UNHCR welcomes the legislative initiative to improve detention procedures in Ukraine

UNHCR welcomes the legislative initiative to improve procedures related to detention of foreigners in Ukraine.[1] 

UNHCR is pleased that the draft legislation currently under consideration would bring Ukrainian practices related to migrant detention into line with international and European standards, and encourages lawmakers to positively consider the proposed improvements. In practice, a significant proportion of persons detained for migration-related offenses choose to seek asylum, and therefore are persons of concern to UNHCR.

When foreigners are detained for the purposes of deportation, this detention does not service the usual purposes of detention, neither punishment nor deterrence.  Punishments for administrative violations, like attempting to cross the border without valid documentation, are available in law, and are usually short (e.g., 15 days administrative detention). 

When individuals are detained for purposes of deportation, with lengthy periods of detention up to 12 months, the only purpose of that detention is to gather the information and documentation necessary to implement the deportation.  Legislation relating to this detention needs to contain procedural safeguards to ensure that this detention serves its purpose, and that the deportation order is actually lawful and enforceable.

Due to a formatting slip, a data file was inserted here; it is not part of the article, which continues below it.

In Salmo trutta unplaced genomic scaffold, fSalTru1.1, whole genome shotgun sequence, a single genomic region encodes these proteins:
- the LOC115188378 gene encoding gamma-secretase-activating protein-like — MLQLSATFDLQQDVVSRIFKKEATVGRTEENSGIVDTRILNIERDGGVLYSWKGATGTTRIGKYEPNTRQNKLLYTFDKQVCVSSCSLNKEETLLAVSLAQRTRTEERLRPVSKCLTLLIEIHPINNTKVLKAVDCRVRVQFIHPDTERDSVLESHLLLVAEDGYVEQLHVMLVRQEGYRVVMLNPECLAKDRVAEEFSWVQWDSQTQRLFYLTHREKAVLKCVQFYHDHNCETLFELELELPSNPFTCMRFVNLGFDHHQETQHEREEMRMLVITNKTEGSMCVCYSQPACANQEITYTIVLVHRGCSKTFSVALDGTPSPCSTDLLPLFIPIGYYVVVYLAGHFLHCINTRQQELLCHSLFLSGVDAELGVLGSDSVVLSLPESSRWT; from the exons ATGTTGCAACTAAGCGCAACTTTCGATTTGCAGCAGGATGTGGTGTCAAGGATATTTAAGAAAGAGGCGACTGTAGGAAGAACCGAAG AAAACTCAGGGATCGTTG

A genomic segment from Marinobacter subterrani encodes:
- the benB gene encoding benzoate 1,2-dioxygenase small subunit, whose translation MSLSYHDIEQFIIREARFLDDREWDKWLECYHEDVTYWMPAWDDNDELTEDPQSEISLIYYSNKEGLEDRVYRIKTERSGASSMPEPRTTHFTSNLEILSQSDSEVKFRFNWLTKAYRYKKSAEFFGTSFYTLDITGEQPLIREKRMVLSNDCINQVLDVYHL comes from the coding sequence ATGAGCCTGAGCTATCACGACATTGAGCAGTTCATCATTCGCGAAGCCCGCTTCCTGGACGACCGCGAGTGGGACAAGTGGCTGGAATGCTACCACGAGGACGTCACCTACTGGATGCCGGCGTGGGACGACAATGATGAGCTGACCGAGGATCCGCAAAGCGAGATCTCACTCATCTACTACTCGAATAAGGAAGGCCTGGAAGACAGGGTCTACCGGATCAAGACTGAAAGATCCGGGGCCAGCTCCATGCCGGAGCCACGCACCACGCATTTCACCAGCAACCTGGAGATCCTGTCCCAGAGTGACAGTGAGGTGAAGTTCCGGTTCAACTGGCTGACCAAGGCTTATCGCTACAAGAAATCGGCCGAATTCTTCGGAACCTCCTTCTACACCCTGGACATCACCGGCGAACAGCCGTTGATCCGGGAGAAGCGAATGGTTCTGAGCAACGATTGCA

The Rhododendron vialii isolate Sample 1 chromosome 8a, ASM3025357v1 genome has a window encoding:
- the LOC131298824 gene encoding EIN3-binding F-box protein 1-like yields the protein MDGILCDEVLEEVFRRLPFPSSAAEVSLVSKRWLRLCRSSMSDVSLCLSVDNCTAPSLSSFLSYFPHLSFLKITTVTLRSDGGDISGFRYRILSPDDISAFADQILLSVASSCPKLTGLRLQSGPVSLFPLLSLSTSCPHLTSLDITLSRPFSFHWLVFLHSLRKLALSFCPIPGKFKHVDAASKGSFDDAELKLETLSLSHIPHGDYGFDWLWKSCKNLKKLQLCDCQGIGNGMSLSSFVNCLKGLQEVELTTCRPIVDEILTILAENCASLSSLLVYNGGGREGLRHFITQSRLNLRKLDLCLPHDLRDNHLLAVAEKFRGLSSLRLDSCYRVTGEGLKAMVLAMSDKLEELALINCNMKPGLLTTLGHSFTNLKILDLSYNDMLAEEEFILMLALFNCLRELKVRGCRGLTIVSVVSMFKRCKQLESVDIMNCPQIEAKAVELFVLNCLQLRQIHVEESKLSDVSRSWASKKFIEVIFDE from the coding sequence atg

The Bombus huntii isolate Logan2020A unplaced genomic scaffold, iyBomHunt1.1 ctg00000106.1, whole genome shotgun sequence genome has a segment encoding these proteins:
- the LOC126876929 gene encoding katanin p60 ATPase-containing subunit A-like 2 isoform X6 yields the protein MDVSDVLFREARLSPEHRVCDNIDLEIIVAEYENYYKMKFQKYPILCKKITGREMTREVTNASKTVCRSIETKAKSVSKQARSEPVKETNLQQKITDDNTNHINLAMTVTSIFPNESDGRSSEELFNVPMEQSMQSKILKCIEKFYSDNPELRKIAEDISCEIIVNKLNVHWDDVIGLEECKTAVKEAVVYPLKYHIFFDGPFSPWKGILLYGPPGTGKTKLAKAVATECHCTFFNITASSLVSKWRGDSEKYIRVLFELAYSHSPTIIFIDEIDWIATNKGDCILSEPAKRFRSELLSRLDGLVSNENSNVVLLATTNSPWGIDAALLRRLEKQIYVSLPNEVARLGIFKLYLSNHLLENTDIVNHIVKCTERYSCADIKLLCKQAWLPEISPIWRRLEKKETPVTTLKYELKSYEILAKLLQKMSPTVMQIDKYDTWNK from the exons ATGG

The draft legislation under consideration would introduce the improvements required to protect foreigners? rights in the context of deportation:

  • The draft legislation would ensure that a court authorizes the detention of foreigners for the purpose of deportation.  Current legislation allows for administrative bodies, such as the State Border Guard Service, to authorize the detention of  foreigners, apprehended within controlled border districts during an attempt or after illegal state border crossing at the MCCs , without the guarantee of a speedy judicial review of that decision.  This arrangement appears to violate the Ukrainian Constitution, which guarantees that any detention longer than 72 hours must be authorized by a court.  It also falls short of the standards of the European Convention on Human Rights, which states that persons deprived of liberty must be entitled to have the lawfulness of their detention ?decided speedily by a court and their release ordered if the detention is not lawful.?[2]  This standard is also now part of the European Union?s asylum acquis, with a recently adopted recast directive noting that ?Member States shall provide for a speedy judicial review of the lawfulness of detention to be conducted.?[3]